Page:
Recession hits veterans, disabled hardest

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Money makes our world turn.

It is not a luxury but a necessity. Our basic needs for food, water and shelter are all difficult to obtain without money. In order to earn money you need employment, which is something millions struggle to find. Our lives are defined by our ability to make money, and if you do not have a job, your world can easily come to an abrupt halt.

Last Monday, more than 2,500 people stood in line with two things in common. All were veterans and all were unemployed. Each veteran waited in hopes of finding work at a New York City job fair, as reported by National Public Radio.

Unemployment for the state of New York is at 9 percent, but for veterans, the statistics are nearly double, said the New York commissioner of labor, M. Patricia Smith.

Many of these veterans enlisted in the armed forces because of their passion for our country. For some, this passion was closely matched by their desire for a post-secondary education. The financial support for college was a financial opportunity too good to pass on. However, the reality of multiple wars marginalized the opportunity for an education – the same education employers desire.

“Every time I was in the Army, I had to drop my classes,” explained Roberto Alor, an unemployed veteran who has been searching for work since leaving the Army nearly two years ago.

“It’s like, ‘Oh, they didn’t go away to college. I went to college. I know more than them.’ They kind of sneer at you,” said Joseph McDonough, a former Marine. “The only people who actually see [service] as being anything glorious are people like senior citizens, who know that somebody sacrificed something.”

Veterans are not the only ones desperately searching for employment. The unemployment rate for those with disabilities is about 17.5 percent, said economist Andrew Houtenville of the Institute on Disability at the University of New Hampshire.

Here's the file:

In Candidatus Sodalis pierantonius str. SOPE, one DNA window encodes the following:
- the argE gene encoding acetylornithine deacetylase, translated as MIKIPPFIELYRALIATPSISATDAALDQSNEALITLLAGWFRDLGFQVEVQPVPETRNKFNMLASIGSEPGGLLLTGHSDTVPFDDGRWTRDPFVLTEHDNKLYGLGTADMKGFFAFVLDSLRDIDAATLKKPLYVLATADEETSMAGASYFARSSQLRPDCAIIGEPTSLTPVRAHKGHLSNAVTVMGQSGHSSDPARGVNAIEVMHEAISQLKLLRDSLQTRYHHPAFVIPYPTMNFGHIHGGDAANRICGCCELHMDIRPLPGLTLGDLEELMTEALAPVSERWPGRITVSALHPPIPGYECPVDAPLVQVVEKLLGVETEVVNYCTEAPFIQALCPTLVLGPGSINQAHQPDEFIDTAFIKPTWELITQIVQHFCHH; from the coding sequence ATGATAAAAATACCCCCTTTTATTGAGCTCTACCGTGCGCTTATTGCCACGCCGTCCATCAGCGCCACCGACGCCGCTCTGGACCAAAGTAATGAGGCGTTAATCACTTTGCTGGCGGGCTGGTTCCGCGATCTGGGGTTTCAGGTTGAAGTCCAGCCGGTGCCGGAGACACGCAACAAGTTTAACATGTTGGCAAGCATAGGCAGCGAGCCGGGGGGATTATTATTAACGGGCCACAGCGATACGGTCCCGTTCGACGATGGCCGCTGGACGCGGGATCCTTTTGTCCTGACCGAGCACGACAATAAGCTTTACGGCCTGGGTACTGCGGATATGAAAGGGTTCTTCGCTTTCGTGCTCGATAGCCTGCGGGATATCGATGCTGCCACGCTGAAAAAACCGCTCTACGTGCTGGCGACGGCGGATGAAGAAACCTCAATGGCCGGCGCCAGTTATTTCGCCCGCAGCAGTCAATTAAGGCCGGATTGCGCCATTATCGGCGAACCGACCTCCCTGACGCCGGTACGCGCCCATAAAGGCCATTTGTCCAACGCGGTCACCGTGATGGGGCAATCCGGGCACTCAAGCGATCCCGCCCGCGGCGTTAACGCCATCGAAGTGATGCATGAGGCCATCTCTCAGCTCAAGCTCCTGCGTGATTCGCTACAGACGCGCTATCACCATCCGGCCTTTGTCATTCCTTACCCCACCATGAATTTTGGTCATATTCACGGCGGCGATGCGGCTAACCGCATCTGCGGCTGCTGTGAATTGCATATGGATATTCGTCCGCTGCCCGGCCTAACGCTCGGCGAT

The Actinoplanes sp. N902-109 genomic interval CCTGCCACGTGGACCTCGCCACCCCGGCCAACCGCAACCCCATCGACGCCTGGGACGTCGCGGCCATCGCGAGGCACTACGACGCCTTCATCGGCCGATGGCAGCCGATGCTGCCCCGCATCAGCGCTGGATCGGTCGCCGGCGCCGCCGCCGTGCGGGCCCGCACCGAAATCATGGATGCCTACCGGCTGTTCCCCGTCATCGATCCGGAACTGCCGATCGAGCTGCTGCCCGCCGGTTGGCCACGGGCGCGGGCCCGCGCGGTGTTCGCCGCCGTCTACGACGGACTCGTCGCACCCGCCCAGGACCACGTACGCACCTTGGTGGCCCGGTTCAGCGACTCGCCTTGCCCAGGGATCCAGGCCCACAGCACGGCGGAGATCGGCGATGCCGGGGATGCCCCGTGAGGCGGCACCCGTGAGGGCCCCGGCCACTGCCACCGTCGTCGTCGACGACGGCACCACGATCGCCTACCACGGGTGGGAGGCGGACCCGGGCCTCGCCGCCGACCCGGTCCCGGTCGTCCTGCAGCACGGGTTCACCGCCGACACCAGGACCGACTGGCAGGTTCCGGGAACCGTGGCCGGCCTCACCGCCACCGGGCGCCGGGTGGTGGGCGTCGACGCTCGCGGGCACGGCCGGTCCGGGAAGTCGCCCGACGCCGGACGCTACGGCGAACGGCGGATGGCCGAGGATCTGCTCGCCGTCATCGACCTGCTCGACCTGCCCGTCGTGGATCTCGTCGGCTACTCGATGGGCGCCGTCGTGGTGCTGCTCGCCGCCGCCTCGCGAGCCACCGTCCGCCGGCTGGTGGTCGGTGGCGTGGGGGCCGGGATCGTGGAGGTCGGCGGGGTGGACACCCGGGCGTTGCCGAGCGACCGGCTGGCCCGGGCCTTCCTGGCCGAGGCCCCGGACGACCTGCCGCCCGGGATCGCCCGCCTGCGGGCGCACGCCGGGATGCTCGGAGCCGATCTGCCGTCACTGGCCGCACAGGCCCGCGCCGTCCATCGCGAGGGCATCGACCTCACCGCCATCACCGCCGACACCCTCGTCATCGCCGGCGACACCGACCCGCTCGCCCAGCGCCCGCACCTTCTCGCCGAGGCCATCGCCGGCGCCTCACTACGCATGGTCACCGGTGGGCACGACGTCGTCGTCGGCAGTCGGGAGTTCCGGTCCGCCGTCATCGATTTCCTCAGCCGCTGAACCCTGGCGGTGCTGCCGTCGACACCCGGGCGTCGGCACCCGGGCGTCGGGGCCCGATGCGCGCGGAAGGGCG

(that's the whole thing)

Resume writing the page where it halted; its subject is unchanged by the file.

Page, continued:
Furthermore, this statistic does not tell the entire story as it does not account for how many people with disabilities have become discouraged and stopped looking for employment.

According to surveys done by the U.S. Department of Labor, 21 million out of the 26 million people with disabilities are either unemployed or have given up searching for work.

It is not that these 21 million are unqualified, but rather employers often underestimate someone’s ability to work or fear being sued if things do not work out.

Lenny Kepil has been a software engineer for more than 26 years and possesses an impressive resume. Kepil is deaf and currently looking for work.

“It makes you nervous when you’re laid off for a long period of time. And right now, it’s been seven months so far,” Kepil said, as reported by National Public Radio. “So I have to get ready for the reality that things are stacking up against me.”

This economic recession is more than a simple struggle to find work. Rather it is a battle for millions to find a way to survive.

It is not compassion, kindness or love that makes our world turn – money does. This reality is coupled with the struggle of millions to find work, but this does not mean we cannot keep hope.

It is my hope that every citizen will have the opportunity to survive on an affordable income. For this reason I aim to not only make money, but to help make a difference.

– Bobby Gomez is a senior in elementary education. Please send comments to opinion@spub.ksu.edu.

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